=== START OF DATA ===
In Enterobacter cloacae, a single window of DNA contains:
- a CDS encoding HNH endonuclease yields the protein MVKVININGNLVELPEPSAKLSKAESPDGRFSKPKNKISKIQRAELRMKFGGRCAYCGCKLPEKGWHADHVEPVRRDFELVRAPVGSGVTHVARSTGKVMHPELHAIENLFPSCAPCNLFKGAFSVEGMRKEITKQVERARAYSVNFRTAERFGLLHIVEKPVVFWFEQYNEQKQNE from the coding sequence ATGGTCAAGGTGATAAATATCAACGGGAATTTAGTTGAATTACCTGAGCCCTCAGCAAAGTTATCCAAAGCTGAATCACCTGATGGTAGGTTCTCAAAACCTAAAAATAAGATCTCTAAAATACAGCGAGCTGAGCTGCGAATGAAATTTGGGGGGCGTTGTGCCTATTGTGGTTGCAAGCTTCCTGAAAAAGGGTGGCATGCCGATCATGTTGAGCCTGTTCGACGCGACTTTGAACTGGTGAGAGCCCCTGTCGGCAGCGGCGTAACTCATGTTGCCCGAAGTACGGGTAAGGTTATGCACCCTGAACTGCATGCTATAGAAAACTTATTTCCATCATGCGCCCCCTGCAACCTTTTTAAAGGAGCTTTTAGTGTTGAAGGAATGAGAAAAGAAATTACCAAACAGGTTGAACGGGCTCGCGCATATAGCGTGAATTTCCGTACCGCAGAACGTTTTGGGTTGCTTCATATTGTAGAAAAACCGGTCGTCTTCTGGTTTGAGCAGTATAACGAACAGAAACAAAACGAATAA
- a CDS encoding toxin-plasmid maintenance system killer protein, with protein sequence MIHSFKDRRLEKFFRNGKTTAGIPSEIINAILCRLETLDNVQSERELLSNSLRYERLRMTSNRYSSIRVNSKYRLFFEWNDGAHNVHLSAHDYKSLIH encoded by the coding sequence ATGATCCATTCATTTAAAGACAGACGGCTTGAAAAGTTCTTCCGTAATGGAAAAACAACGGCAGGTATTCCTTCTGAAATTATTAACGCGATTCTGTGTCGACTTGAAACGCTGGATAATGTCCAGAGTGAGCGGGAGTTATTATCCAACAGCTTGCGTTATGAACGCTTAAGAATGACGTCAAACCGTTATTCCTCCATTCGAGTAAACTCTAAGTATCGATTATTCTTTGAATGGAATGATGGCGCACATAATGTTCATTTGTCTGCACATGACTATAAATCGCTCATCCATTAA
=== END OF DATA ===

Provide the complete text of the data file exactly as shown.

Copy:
In Enterobacter cloacae, a single window of DNA contains:
- a CDS encoding HNH endonuclease yields the protein MVKVININGNLVELPEPSAKLSKAESPDGRFSKPKNKISKIQRAELRMKFGGRCAYCGCKLPEKGWHADHVEPVRRDFELVRAPVGSGVTHVARSTGKVMHPELHAIENLFPSCAPCNLFKGAFSVEGMRKEITKQVERARAYSVNFRTAERFGLLHIVEKPVVFWFEQYNEQKQNE from the coding sequence ATGGTCAAGGTGATAAATATCAACGGGAATTTAGTTGAATTACCTGAGCCCTCAGCAAAGTTATCCAAAGCTGAATCACCTGATGGTAGGTTCTCAAAACCTAAAAATAAGATCTCTAAAATACAGCGAGCTGAGCTGCGAATGAAATTTGGGGGGCGTTGTGCCTATTGTGGTTGCAAGCTTCCTGAAAAAGGGTGGCATGCCGATCATGTTGAGCCTGTTCGACGCGACTTTGAACTGGTGAGAGCCCCTGTCGGCAGCGGCGTAACTCATGTTGCCCGAAGTACGGGTAAGGTTATGCACCCTGAACTGCATGCTATAGAAAACTTATTTCCATCATGCGCCCCCTGCAACCTTTTTAAAGGAGCTTTTAGTGTTGAAGGAATGAGAAAAGAAATTACCAAACAGGTTGAACGGGCTCGCGCATATAGCGTGAATTTCCGTACCGCAGAACGTTTTGGGTTGCTTCATATTGTAGAAAAACCGGTCGTCTTCTGGTTTGAGCAGTATAACGAACAGAAACAAAACGAATAA
- a CDS encoding toxin-plasmid maintenance system killer protein, with protein sequence MIHSFKDRRLEKFFRNGKTTAGIPSEIINAILCRLETLDNVQSERELLSNSLRYERLRMTSNRYSSIRVNSKYRLFFEWNDGAHNVHLSAHDYKSLIH encoded by the coding sequence ATGATCCATTCATTTAAAGACAGACGGCTTGAAAAGTTCTTCCGTAATGGAAAAACAACGGCAGGTATTCCTTCTGAAATTATTAACGCGATTCTGTGTCGACTTGAAACGCTGGATAATGTCCAGAGTGAGCGGGAGTTATTATCCAACAGCTTGCGTTATGAACGCTTAAGAATGACGTCAAACCGTTATTCCTCCATTCGAGTAAACTCTAAGTATCGATTATTCTTTGAATGGAATGATGGCGCACATAATGTTCATTTGTCTGCACATGACTATAAATCGCTCATCCATTAA